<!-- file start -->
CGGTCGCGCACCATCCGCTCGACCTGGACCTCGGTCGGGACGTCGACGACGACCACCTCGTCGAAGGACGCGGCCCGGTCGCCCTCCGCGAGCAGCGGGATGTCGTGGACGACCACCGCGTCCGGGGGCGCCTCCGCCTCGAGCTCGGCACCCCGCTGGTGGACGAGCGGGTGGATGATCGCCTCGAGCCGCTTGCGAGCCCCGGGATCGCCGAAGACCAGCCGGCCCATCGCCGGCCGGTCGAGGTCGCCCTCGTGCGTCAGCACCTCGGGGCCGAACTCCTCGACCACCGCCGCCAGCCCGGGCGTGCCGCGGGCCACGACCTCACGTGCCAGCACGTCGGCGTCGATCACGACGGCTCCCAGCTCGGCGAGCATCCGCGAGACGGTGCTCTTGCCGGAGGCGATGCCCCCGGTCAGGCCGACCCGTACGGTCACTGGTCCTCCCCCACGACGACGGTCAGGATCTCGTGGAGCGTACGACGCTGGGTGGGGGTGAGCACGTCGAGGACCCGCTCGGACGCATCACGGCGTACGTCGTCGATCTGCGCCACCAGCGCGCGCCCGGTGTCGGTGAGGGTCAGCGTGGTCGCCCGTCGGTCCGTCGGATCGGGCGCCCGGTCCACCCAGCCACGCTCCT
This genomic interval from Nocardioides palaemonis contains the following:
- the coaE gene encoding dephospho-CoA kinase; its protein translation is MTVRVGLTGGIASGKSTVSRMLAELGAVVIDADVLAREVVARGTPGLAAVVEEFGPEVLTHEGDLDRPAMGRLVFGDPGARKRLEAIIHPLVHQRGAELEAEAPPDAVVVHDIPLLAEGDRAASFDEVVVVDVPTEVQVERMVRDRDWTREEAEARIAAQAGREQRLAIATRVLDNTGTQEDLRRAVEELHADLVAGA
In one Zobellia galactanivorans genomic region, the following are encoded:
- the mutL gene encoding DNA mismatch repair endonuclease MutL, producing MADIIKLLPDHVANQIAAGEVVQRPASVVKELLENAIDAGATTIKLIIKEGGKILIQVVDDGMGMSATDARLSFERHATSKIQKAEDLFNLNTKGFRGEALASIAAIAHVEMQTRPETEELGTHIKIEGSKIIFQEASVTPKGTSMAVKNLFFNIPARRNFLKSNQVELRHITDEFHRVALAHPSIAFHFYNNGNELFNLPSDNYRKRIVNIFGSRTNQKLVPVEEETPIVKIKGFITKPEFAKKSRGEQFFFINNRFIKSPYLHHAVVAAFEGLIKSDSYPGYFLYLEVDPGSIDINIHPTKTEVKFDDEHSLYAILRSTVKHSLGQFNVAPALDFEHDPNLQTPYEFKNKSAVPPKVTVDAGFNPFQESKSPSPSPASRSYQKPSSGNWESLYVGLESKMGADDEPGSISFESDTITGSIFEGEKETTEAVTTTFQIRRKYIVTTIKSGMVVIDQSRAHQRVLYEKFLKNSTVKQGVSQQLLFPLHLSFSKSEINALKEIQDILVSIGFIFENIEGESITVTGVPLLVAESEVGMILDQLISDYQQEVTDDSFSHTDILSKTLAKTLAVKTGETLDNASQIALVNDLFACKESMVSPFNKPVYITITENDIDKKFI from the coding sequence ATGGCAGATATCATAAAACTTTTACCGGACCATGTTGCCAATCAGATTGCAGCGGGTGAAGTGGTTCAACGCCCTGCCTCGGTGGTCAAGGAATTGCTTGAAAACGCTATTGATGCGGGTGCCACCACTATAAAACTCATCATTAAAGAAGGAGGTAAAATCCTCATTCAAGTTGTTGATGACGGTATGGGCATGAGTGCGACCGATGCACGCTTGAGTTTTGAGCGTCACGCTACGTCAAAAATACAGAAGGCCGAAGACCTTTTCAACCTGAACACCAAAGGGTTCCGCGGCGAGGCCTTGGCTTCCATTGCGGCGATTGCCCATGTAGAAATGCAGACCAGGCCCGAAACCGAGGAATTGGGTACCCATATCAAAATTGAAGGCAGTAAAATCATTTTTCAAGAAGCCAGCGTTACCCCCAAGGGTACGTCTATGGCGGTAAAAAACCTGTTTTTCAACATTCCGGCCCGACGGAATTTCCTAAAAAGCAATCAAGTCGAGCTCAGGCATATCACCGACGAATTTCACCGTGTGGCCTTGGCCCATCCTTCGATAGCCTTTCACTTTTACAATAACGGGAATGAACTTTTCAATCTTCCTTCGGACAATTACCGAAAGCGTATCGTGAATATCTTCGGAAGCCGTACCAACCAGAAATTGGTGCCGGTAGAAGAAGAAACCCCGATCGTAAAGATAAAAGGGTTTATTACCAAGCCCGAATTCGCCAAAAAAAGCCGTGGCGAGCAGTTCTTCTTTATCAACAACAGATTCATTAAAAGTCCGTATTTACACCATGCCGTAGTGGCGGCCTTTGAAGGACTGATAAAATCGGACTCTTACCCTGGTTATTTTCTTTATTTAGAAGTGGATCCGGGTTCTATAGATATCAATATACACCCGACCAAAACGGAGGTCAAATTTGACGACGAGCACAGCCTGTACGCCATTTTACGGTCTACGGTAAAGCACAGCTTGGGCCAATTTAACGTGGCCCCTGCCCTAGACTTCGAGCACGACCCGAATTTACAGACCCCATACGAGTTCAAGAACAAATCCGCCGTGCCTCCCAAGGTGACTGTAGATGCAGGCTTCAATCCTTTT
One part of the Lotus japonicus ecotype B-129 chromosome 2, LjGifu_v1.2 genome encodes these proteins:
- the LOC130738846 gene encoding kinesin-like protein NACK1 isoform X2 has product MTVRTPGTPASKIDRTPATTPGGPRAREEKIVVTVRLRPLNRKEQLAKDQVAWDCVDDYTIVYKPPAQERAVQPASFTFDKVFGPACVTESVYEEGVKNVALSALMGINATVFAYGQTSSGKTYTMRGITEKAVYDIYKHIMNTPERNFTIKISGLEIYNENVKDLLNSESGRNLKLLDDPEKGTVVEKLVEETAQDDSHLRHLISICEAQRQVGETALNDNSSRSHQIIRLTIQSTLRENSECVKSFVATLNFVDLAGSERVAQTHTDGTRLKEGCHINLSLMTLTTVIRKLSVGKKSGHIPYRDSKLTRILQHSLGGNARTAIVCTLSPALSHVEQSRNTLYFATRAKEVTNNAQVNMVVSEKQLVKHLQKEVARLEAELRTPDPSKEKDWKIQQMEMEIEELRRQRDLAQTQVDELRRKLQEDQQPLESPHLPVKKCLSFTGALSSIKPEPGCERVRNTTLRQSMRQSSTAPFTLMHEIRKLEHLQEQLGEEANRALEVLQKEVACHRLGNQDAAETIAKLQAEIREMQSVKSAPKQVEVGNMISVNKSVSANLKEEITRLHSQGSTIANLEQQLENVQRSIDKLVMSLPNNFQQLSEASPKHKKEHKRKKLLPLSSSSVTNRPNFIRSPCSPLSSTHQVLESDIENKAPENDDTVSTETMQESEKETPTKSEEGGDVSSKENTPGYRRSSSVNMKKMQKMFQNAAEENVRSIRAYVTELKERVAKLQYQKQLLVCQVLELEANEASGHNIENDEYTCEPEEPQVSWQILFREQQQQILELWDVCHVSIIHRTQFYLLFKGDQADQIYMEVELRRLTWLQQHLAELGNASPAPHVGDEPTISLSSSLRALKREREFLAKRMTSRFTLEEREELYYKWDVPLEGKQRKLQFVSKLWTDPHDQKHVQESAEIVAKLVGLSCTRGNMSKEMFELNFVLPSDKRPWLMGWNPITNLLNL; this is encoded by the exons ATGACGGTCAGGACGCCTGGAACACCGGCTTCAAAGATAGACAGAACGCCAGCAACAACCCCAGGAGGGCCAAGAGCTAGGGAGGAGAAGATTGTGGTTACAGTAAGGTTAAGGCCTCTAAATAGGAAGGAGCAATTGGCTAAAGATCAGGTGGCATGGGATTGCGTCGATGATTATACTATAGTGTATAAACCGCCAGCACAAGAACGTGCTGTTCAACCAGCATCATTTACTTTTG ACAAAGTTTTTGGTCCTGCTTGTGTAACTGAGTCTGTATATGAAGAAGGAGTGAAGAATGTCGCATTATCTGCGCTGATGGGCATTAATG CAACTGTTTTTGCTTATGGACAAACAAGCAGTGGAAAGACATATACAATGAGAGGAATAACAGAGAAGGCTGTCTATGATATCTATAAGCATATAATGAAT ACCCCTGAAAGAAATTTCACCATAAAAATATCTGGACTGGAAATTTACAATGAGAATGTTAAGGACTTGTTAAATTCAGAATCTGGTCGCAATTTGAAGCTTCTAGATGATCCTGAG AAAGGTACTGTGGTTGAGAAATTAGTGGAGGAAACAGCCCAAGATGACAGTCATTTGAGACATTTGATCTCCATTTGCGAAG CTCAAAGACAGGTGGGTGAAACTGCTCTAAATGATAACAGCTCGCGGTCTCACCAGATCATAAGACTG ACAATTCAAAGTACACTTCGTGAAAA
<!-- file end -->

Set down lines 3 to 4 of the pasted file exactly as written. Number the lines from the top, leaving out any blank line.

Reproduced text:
- the coaE gene encoding dephospho-CoA kinase; its protein translation is MTVRVGLTGGIASGKSTVSRMLAELGAVVIDADVLAREVVARGTPGLAAVVEEFGPEVLTHEGDLDRPAMGRLVFGDPGARKRLEAIIHPLVHQRGAELEAEAPPDAVVVHDIPLLAEGDRAASFDEVVVVDVPTEVQVERMVRDRDWTREEAEARIAAQAGREQRLAIATRVLDNTGTQEDLRRAVEELHADLVAGA
In one Zobellia galactanivorans genomic region, the following are encoded: